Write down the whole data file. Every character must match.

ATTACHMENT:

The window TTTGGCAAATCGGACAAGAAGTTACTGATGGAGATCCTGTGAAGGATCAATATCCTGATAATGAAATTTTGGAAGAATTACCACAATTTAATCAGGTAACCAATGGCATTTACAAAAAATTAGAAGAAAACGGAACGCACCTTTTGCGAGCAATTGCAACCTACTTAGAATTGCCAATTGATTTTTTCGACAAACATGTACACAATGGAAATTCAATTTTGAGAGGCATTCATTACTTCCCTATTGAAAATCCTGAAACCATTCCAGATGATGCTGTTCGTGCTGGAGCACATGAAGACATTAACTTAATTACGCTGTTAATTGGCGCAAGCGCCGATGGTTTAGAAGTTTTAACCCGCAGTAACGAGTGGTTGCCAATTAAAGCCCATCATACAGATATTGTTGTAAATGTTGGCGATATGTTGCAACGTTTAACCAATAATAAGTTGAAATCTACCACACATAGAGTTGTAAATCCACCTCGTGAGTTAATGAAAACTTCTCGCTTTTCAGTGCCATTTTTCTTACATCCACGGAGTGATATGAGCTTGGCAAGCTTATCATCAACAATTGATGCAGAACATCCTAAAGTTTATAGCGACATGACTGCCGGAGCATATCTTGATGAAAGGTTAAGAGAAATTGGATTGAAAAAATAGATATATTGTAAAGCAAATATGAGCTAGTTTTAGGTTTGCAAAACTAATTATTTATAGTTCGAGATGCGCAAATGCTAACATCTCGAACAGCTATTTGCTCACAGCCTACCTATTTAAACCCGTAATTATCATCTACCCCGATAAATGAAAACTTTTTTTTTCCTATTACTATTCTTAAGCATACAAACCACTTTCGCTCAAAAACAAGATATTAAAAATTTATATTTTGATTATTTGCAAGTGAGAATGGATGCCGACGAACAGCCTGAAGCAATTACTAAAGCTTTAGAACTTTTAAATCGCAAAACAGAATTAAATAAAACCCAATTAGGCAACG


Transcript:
The window TTTGGCAAATCGGACAAGAAGTTACTGATGGAGATCCTGTGAAGGATCAATATCCTGATAATGAAATTTTGGAAGAATTACCACAATTTAATCAGGTAACCAATGGCATTTACAAAAAATTAGAAGAAAACGGAACGCACCTTTTGCGAGCAATTGCAACCTACTTAGAATTGCCAATTGATTTTTTCGACAAACATGTACACAATGGAAATTCAATTTTGAGAGGCATTCATTACTTCCCTATTGAAAATCCTGAAACCATTCCAGATGATGCTGTTCGTGCTGGAGCACATGAAGACATTAACTTAATTACGCTGTTAATTGGCGCAAGCGCCGATGGTTTAGAAGTTTTAACCCGCAGTAACGAGTGGTTGCCAATTAAAGCCCATCATACAGATATTGTTGTAAATGTTGGCGATATGTTGCAACGTTTAACCAATAATAAGTTGAAATCTACCACACATAGAGTTGTAAATCCACCTCGTGAGTTAATGAAAACTTCTCGCTTTTCAGTGCCATTTTTCTTACATCCACGGAGTGATATGAGCTTGGCAAGCTTATCATCAACAATTGATGCAGAACATCCTAAAGTTTATAGCGACATGACTGCCGGAGCATATCTTGATGAAAGGTTAAGAGAAATTGGATTGAAAAAATAGATATATTGTAAAGCAAATATGAGCTAGTTTTAGGTTTGCAAAACTAATTATTTATAGTTCGAGATGCGCAAATGCTAACATCTCGAACAGCTATTTGCTCACAGCCTACCTATTTAAACCCGTAATTATCATCTACCCCGATAAATGAAAACTTTTTTTTTCCTATTACTATTCTTAAGCATACAAACCACTTTCGCTCAAAAACAAGATATTAAAAATTTATATTTTGATTATTTGCAAGTGAGAATGGATGCCGACGAACAGCCTGAAGCAATTACTAAAGCTTTAGAACTTTTAAATCGCAAAACAGAATTAAATAAAACCCAATTAGGCAACG